Groupware is not merely the forms,
but the
capacity to create them.

At least two kinds of tools serve this purpose: (1) tools which give users choices along their path through social spaces, and (2) tools which allow facilitators, managers, and group members to tailor new forms quickly. With such tailoring tools emergent processes can be offered through new menu choices or new choice points along the normal path of interaction. These can be inobtrusive and off to the side at first, brought to the center of attention as they become primary, and then moved to the side again as they begin to fall into the background. Examples from our action research are in Part II. Only flexible, very easy-to-use tailoring tools can support such dynamics. Effective groupware is open enough to allow the emergence of secondary processes that inform the next generation of primary form, as shown in Figure 3.

Within this larger creative system, groupware evolves over time. As shown in Figure 4, based on Johnston’s creative cycle (Appendix B), each generation of form becomes the context for the next generation.

Not only is tailorable groupware necessary, but successive generations of toolsets can be embedded in a larger process where each is used to design and implement the next generation. Engelbart’s (1988) concept of the bootstrapping cycle exemplifies this approach. Each generation or cycle involves a multi-media “handbook” and groupware to support an organizational “change agent” team that learns, evolves, and designs successive generations of tools.


The problem of making computers useful to people as communications and information devices is not an engineering problem, it’s a design problem. Engineers are trained to eliminate the subjective factors. But it’s exactly the subjective factors that are critical here. (Kapor, 1990, p. 85)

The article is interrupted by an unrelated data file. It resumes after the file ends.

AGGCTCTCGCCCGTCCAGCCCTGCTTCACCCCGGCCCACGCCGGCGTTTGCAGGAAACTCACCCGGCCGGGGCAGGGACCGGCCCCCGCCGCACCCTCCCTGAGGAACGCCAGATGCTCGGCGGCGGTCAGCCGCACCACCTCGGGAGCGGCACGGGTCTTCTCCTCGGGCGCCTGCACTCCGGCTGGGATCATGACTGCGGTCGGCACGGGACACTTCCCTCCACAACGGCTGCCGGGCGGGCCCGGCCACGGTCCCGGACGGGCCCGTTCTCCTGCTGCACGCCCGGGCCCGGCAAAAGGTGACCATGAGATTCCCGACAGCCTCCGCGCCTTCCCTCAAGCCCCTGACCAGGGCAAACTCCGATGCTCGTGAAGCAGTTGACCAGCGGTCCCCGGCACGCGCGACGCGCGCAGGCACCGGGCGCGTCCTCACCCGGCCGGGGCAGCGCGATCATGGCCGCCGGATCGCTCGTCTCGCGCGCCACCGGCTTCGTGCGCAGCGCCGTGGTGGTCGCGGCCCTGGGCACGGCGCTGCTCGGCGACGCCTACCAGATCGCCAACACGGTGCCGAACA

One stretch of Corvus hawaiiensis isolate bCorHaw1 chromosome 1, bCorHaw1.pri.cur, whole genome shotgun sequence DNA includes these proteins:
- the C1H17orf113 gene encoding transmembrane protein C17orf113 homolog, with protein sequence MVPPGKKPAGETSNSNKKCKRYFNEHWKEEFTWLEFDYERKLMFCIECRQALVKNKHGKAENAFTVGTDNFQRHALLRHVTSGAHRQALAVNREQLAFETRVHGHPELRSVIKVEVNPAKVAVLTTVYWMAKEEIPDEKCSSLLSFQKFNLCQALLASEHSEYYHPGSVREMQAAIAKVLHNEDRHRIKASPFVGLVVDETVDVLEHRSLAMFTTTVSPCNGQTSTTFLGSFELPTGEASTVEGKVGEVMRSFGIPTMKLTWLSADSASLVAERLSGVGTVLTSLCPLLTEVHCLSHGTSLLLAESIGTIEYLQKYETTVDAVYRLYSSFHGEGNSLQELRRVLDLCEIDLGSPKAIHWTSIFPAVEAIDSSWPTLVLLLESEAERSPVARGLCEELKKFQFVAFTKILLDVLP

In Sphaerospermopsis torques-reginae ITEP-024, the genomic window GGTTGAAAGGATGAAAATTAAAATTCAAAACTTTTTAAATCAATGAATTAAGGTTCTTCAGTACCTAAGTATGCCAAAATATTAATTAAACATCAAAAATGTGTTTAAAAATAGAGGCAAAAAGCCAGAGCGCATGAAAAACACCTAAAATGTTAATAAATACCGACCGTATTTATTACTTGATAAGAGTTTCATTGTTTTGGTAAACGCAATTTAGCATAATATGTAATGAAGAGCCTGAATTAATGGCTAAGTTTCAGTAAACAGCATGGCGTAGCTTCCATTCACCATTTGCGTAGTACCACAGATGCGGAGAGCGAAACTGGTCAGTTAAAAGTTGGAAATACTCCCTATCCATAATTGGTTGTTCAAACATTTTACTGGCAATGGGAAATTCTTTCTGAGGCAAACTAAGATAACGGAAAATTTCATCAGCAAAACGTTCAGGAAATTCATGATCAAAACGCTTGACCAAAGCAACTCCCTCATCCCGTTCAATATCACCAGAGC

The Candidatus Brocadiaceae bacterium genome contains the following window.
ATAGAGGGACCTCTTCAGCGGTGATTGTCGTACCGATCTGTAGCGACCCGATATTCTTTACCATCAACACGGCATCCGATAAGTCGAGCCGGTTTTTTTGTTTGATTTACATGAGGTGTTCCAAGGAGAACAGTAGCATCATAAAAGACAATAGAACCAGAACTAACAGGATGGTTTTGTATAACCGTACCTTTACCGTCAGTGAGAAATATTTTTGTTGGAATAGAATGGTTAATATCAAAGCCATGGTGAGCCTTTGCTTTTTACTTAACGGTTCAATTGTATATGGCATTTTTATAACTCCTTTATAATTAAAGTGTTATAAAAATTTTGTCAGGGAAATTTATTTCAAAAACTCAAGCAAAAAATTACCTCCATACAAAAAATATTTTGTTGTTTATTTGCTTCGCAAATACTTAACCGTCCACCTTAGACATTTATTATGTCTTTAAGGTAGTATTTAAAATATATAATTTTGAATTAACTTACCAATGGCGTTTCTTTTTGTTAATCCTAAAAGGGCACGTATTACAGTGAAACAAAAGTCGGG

All living systems are rhythmic. Everything turns in circles within circles. The daily rhythm of sunrise and sunset is contained within the broader cycle of the seasons. The rhythms of our heartbeats and breathing give us life.

Living systems are contained in vessels with flexible, permeable boundaries. The biosphere contains all life on the planet. Our bodies contain our organs which contain cells which contain cell nuclei and so on.

Rhythms, boundaries, and containers are primitives — universal, fundamental patterns from which all life is built — including our social life. Our face-to-face contacts often occur in regular rhythms. Boundaries of many sorts pattern when and where we connect and when we don’t. Physical and social containers frame and hold our meetings. The skillful use of these tools is second nature to experienced group facilitators. Might groupware based on these primitives more effectively support creative group life?

Rhythms, boundaries, and containers
are universal, fundamental patterns
from which all life is built.